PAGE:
The Middle East needs digital medicine

The region has some of the best and worst healthcare systems in the world, but all could be transformed by technology

United Arab Emirates - Abu Dhabi - March 1st, 2009:  Dr Adnan Said Abbas a foresnic pathologist at Khalifa Medical City's morgue stands among an archive of death certificates.  (Galen Clarke/The National) For story by Marten Youssef *** Local Caption ***  GC07_03012009_Morgue.jpg
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It is an uncomfortable fact that so much of the technology we take for granted often came about because of war. For doctors and scientists the world over, Covid-19 is a devastating battle that will not be going away anytime soon. It has, however, driven vast technological progress, be it the previously unimaginable speed at which Covid-19 vaccines were developed, or the pace at which some countries acted to bring a deadly disease under relative control.

Perhaps the most enduring effect of the pandemic on medicine will be how treatment is accessed. Lockdowns and the need for social distancing put unprecedented barriers between patients and medical professionals. Faced with this challenging situation, tele-medicine is showing its early potential.

The UAE is set to reach an important milestone on the journey towards a high-tech health sector. Last week, the Ministry of Health and Prevention, along with the Abu Dhabi’s Department of Health, Emirates Health Services and Dubai Health Authority, joined forces to create the Riayati platform, a national medical records database that will improve patient care and make medical services more efficient. It is a key moment in the country's progress towards what Abdulla bin Mohammed Al Hamed, Chairman of the Department of Health Abu Dhabi, calls a "unified E-healthcare system". It will allow doctors quick access to patients' medical records, speeding up diagnoses and prescriptions. Patients will be able to take greater control of their care and see which bodies and professionals have access to their records. A unified digital infrastructure for medical data helps patients, healthcare providers and medical institutions in a country with ample choice for where to get treatment.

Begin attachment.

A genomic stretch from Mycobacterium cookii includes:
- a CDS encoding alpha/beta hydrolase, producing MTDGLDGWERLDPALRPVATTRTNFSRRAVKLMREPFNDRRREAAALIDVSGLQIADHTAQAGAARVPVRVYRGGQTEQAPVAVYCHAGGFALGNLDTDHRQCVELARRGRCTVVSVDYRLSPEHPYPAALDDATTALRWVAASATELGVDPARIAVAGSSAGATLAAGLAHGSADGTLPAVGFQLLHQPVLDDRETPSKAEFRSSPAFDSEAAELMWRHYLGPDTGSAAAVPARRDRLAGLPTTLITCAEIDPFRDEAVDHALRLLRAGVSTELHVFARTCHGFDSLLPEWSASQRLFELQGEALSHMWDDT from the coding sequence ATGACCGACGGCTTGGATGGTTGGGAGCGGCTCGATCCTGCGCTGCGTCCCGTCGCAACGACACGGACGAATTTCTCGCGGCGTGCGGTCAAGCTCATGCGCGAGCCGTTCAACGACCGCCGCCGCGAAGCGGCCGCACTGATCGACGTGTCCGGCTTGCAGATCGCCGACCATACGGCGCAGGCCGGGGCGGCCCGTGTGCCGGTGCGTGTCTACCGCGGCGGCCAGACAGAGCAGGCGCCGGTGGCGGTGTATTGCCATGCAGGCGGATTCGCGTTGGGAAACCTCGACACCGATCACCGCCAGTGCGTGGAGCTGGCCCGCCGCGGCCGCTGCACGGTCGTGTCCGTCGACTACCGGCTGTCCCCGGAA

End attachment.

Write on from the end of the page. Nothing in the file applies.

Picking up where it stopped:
High-tech medicine has proven its value throughout the region. Israel, for instance, rolled out the fastest Covid-19 vaccination programme in the world, thanks in large part to its highly centralised and digitised healthcare system and patient records database, data from which was shared to help manufacturers gauge the efficacy of their vaccines. A similarly efficient system helped the UAE build early capacity by quickly opening field hospitals and, crucially, a vast testing and vaccine infrastructure. As a result, the UAE has among the highest vaccination rates in the world.

Despite pockets of excellence, the Middle East has some of the lowest-performing healthcare systems around. Under 3 per cent of people have received one Covid-19 vaccine dose in Sudan. In Yemen, it is under 2 per cent. These disparities are the result of long-term challenges. Healthcare is an early victim of political instability, and in many parts of the Middle East there are simply not enough doctors, even where there is historic expertise. Despite Egypt training 15 per cent more medics per capita than the US, the country still falls well below WHO recommendations on that front; attractive packages and better work conditions overseas are understandable draws. Lebanon has witnessed a devastating brain drain, including of its top healthcare professionals

Fortunately, technology is starting to give doctors ways to access even the most isolated patients. Appointments over the internet might not be perfect, but they are far better than nothing. And when even that proves challenging, the rise of "doctorless" healthcare apps is another reason to have optimism. The challenges facing the Middle East's healthcare systems have been long in the making, but the innovation being pursued in centres of excellence such as the UAE could be of major significance in a region where healthcare's prognosis is still poor.

Published: December 06, 2021, 3:00 AM
Updated: December 28, 2021, 2:01 PM